That aforementioned target range is 60 miles further than a Model 3 Long Range can cover on a charge. This comes courtesy of an 82kWh battery in the ID.7 Pro S model, which will be available a short time after launch.
When the new car goes on sale in the summer, the only version available to buyers will be the ID.7 Pro model, which utilises a slightly smaller 77kWh battery – the same size as the one fitted to the Volkswagen ID.4 Pro – and, according to VW, will offer a range of up to 382 miles. This still trumps the big battery Tesla.
Motor and performance
One way the Volkswagen ID.7 will achieve this Tesla-toppling range figure is by using a less-powerful electric motor than its American rival; as standard, the ID.7 will be powered by a single rear-mounted electric motor producing 282bhp.
Exact figures are yet to be revealed, but we expect this setup to propel the electric VW saloon from 0-62mph in around six seconds. If you’re after more speed, a high-performance dual-motor GTX model is due to be revealed at the Munich Motor Show in September.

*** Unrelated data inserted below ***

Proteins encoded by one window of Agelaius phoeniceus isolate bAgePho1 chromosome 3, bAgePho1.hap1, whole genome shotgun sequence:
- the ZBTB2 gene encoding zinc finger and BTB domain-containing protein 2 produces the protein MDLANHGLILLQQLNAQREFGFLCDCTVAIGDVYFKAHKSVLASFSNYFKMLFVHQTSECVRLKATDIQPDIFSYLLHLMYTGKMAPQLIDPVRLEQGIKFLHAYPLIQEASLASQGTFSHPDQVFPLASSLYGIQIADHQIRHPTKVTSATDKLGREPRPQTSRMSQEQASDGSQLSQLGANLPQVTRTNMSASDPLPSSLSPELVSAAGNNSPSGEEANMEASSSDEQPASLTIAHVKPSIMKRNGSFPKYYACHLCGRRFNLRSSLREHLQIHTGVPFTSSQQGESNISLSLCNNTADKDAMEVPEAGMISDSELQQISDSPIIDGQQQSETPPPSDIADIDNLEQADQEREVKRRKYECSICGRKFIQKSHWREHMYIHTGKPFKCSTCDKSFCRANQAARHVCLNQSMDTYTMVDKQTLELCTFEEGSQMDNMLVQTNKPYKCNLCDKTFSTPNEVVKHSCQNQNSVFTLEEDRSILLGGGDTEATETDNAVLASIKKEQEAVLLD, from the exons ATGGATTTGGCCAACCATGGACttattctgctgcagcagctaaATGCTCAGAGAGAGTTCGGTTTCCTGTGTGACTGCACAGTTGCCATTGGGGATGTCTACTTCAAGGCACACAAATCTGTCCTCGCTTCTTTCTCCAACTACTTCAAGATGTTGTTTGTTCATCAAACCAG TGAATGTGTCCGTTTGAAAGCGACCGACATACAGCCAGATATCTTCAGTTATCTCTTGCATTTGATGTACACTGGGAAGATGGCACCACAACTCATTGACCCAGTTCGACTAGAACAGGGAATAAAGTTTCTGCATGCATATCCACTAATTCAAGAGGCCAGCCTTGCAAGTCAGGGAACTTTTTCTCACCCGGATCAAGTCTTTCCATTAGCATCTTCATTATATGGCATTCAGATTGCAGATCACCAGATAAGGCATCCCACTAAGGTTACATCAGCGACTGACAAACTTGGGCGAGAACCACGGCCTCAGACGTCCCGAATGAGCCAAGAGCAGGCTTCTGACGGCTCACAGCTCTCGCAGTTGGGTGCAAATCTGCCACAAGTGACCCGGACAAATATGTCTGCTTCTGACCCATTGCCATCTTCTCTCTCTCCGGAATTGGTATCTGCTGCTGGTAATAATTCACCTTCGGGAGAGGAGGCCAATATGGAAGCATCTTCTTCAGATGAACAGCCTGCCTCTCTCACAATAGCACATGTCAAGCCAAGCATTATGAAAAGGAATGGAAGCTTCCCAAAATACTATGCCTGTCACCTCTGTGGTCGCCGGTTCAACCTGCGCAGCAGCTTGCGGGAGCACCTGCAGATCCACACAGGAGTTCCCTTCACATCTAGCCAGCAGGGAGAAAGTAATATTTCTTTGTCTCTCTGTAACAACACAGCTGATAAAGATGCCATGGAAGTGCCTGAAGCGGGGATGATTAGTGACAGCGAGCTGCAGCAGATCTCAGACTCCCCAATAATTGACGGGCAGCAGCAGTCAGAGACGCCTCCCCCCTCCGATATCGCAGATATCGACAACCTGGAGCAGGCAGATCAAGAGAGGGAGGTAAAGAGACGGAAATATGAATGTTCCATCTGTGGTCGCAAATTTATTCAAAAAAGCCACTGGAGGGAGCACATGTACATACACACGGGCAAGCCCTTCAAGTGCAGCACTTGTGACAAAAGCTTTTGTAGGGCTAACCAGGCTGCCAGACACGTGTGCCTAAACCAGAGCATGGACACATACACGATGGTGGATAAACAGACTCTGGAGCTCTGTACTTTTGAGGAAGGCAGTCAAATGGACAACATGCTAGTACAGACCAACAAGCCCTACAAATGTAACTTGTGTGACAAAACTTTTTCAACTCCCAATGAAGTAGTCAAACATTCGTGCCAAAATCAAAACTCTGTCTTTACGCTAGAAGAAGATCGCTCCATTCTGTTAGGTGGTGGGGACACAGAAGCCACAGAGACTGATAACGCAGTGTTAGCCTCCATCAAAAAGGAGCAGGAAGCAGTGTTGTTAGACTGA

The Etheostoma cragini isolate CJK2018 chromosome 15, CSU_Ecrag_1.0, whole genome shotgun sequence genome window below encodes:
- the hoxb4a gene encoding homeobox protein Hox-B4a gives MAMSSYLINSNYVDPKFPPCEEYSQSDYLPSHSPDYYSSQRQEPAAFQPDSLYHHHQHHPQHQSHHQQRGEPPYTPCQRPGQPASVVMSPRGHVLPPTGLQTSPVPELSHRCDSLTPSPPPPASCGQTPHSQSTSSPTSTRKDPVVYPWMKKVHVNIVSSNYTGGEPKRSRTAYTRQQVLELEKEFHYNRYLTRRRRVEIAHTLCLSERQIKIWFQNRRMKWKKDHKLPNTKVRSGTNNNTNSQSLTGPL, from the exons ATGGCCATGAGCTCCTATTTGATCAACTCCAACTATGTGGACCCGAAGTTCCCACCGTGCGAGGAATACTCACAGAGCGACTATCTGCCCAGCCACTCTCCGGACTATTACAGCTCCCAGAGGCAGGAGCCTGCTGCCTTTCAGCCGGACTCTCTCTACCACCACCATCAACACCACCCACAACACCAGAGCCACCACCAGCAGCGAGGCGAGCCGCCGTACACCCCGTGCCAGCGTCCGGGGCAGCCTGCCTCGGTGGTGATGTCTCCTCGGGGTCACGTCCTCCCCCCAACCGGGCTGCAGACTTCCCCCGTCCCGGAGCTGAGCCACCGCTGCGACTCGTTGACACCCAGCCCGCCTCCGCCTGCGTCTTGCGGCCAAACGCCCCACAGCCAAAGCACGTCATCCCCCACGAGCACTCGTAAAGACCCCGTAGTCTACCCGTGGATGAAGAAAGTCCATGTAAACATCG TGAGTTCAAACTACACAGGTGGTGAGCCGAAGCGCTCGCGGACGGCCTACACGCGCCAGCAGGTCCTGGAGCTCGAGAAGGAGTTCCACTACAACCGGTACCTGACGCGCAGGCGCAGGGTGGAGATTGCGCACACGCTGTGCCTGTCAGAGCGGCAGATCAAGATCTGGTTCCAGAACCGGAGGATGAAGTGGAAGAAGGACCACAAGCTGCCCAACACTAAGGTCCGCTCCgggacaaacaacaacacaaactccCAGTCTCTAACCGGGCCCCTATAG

Design, specification and price
Of course, the ID.7’s projected range wouldn’t be possible without the car’s sleek silhouette. Like the BMW i4, the ID.7 adopts a ‘fastback’ bodystyle, with a sloping roofline and hatchback bootlid. Several tie-ins to other models in Volkswagen’s ‘ID.’ electric car range can be found in the form of a front LED light bar and flush door handles. The latter, along with some specially-designed wheels, should help reduce the ID.7’s drag coefficient even further.